2.       Divide the Investigation into Phases

Breaking down an investigation into individual steps or groups of steps often allows us to provide flat fee estimates for those steps, which gives clients some certainty as they undertake the process. This can work particularly well in cases where it is not exactly clear at the outset what the scope of the investigation will be, and therefore what the magnitude of the overall cost will be.  In these cases, we look to complete each phase for the specified fee (or within a fixed fee range) and then we re-group with the client to discuss the information we have received and discuss options for proceeding forward. In doing so, and especially now having a better sense of what the overall scope is, we can often enter the next phase with more certainty of the costs going forward.

The truth is that the phased approach doesn’t always save costs overall, because it may be that a full investigation must be done and all necessary steps will need to be taken. However, clients seem much more satisfied when they understand the specific costs at each phase and the reasons for those costs, and they also appreciate being consulted regarding the next process step forward and corresponding cost estimates.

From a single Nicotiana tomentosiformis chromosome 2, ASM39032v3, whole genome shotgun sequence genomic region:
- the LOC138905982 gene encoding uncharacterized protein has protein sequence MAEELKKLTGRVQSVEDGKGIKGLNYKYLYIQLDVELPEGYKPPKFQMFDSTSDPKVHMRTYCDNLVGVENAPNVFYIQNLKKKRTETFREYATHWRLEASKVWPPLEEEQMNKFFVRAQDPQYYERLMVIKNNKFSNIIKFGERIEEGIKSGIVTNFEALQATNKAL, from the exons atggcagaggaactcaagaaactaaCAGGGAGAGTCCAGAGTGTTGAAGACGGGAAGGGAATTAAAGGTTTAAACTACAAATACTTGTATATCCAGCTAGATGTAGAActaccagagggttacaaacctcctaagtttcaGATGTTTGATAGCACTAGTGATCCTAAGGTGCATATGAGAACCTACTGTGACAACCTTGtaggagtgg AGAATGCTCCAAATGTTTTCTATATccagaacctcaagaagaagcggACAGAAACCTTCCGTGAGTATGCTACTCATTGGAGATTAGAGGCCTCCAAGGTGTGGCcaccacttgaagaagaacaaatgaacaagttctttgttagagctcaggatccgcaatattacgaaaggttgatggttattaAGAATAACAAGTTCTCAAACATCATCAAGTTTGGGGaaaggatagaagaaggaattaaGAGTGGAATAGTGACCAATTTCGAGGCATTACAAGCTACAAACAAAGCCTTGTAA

In some cases, overall costs are reduced because breaking down the investigation into phases can sometimes better identify opportunities to deviate from the investigation path and head down another path, such as a mediation or other dispute resolution mechanism. These opportunities could otherwise be missed if an investigator were simply given an initial mandate to investigate and report back.

3.       Consider Possible Efficiencies

We have explored with our clients a number of ways to try and cut down some of the time consuming activities associated with conducting investigations. For example, in some cases we have been able to have a more junior lawyer review interview notes and summarize evidence for the purposes of generating a list of allegations or entering the evidence into a draft of a report. In other cases, we have looked at our client’s individual needs and learned that a full written report like the ones we typically generate might not be necessary and we’re able to offer something more condensed and cost-efficient.

In some limited cases, we have even worked with employers and unions to establish an investigation plan whereby agreements are made to time-limit interviews in order to control the process and costs. Appropriate cases for such approaches are rare, but if it means the difference between conducting an investigation and not, this can be the preferred path.

Increasingly we have found that there is no “one-size-fits-all” with workplace investigations. We are always very mindful of our clients’ limited budgets and try and find ways to help manage these cost limitations while helping them fulfil their legal obligations and conduct a defensible investigation.  We believe this is a far better approach than choosing an investigator based on the lowest hourly rate. We’ve seen too many of our clients learn the painful lesson that sometimes cheap is cheap for a reason.

Christine Thomlinson